Non-prescription Syringe Sales in California: A Qualitative Examination of Practices among 12 Local Health Jurisdictions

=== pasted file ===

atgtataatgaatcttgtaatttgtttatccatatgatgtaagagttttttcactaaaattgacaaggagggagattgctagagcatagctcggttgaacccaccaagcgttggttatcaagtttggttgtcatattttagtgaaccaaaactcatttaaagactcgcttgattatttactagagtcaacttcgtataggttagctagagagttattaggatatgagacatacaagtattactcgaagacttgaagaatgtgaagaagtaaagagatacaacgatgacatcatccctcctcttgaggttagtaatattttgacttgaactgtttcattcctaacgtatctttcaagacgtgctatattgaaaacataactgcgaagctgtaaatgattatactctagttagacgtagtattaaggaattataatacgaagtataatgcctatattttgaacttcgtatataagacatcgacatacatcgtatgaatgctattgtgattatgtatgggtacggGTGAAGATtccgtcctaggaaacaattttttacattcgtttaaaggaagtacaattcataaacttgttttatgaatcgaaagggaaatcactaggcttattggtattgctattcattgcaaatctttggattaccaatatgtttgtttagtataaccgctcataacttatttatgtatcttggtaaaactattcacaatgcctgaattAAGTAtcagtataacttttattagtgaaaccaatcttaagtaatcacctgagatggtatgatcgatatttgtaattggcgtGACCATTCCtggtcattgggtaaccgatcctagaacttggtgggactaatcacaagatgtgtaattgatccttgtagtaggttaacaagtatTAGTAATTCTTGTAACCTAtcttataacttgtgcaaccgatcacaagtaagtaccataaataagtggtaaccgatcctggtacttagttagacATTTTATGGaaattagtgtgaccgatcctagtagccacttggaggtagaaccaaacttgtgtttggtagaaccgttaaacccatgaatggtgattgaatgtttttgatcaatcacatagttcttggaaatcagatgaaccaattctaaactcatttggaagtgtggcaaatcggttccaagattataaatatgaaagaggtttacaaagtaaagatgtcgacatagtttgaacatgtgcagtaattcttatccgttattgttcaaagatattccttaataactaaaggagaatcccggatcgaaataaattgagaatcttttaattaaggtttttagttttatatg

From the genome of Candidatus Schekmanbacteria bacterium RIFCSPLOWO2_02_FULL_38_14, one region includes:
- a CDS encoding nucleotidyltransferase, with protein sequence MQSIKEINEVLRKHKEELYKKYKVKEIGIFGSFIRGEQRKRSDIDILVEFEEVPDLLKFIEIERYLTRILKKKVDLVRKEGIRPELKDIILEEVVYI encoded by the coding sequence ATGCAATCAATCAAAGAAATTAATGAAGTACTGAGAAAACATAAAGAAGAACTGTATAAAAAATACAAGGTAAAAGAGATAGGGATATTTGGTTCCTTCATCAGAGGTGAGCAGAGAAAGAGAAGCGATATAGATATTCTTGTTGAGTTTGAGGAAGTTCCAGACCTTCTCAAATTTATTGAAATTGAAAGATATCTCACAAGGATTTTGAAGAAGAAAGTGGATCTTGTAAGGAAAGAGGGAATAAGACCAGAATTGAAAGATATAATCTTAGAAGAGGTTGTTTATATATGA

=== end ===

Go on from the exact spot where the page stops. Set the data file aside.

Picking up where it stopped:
Legislation permitting non-prescription syringe sales (NPSS) was passed in2004 in California as a structural intervention designed to expand access to syringes for injection drug users. As of December 2009, 19 of California’s 61 local health jurisdictions (LHJs) have approved policies to authorize pharmacies to sell nonprescription syringes. The legislation faces termination in 2010 if current evaluationefforts fail to demonstrate outcomes defined in the legislation. Using qualitative methods, we examined the systems and procedures associated with implementation; identified facilitators and barriers to implementation among 12 LHJs, and documented the role of public health in initiating and sustaining local programs. We identified consistent activities that led to policy implementation among LHJs and discovered several barriers that were associated with failure to implement local programs. Factors leading to NPSS were public health leadership; an inclusive planning process, marketing the program as a public health initiative; learning from others’ efforts, successes, andfailures; and identifying acceptable syringe disposal options in advance of programimplementation. Health departments that were confronted with political and moralarguments lost momentum and ultimately assigned a lower priority to the initiativeciting the loss of powerful public health advocates or a lack of human resources.Additional barriers were law enforcement, elected officials, and pharmacy opposition,and failure to resolve syringe disposal options to the satisfaction of importantstakeholders. The lessons learned in this study should provide useful guidance for the remaining LHJs in California without NPSS programs.